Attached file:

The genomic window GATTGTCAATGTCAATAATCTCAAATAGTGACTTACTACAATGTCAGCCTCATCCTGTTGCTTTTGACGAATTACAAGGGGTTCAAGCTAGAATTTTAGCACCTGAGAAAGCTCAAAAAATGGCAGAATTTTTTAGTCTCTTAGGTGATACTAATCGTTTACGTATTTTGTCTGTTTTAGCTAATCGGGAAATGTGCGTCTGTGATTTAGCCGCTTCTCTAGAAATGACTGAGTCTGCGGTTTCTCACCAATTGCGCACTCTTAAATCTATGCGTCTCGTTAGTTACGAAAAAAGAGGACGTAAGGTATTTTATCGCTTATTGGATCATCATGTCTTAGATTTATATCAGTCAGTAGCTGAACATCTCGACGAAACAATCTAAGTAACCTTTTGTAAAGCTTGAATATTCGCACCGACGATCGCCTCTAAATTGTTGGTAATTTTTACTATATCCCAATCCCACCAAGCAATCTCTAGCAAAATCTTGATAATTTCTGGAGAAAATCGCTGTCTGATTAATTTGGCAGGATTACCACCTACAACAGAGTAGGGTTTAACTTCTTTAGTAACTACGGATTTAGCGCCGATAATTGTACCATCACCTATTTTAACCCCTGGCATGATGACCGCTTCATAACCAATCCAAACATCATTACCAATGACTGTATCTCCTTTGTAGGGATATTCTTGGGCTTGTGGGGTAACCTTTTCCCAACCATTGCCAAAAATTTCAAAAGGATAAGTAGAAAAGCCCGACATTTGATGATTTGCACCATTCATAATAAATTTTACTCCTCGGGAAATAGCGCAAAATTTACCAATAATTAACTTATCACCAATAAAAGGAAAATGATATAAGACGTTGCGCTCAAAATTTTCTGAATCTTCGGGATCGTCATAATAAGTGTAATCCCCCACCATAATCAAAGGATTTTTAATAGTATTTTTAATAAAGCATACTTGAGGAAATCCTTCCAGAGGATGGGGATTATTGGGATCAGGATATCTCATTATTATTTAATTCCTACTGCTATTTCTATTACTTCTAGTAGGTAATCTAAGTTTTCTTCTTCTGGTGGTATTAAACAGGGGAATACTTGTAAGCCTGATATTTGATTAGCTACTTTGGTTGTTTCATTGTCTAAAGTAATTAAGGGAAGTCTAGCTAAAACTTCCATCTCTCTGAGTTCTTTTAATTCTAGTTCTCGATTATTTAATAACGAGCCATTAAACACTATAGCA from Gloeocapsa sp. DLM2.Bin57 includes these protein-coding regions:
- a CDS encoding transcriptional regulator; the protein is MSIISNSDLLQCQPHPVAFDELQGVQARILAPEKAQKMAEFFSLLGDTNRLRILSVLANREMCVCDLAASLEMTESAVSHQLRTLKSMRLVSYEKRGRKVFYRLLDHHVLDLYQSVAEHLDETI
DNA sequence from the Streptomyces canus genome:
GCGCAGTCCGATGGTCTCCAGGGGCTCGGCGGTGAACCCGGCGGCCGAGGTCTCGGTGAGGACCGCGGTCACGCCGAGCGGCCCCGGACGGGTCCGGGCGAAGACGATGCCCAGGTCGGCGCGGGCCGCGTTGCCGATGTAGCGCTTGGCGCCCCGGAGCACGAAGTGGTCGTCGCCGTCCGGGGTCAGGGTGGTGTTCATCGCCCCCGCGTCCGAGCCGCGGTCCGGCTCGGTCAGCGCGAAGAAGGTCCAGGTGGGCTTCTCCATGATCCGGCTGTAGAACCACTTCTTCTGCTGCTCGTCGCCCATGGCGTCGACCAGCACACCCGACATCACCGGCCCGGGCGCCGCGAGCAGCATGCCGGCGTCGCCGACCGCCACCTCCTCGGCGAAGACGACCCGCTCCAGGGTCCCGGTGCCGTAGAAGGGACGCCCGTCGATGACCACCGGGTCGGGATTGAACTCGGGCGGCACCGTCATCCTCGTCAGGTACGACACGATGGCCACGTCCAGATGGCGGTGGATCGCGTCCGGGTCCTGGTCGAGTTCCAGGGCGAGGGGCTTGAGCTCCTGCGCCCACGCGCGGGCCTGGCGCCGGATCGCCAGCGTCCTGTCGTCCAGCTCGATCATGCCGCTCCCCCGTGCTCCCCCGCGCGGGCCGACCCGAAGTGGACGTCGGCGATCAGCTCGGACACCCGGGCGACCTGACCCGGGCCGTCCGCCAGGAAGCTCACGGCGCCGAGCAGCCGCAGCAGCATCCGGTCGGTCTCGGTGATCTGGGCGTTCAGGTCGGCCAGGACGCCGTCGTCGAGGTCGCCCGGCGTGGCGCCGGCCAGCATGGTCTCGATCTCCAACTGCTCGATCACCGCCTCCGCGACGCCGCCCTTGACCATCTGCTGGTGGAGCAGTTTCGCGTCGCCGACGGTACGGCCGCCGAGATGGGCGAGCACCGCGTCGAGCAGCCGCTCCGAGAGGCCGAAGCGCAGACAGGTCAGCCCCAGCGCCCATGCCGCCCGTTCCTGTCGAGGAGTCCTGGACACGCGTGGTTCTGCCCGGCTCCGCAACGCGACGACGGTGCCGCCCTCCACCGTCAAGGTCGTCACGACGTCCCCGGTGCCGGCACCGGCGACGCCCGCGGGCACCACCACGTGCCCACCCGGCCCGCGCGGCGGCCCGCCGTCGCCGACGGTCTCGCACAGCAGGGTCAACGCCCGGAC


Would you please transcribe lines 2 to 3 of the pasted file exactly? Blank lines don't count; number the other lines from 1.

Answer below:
- a CDS encoding transcriptional regulator; the protein is MSIISNSDLLQCQPHPVAFDELQGVQARILAPEKAQKMAEFFSLLGDTNRLRILSVLANREMCVCDLAASLEMTESAVSHQLRTLKSMRLVSYEKRGRKVFYRLLDHHVLDLYQSVAEHLDETI
DNA sequence from the Streptomyces canus genome: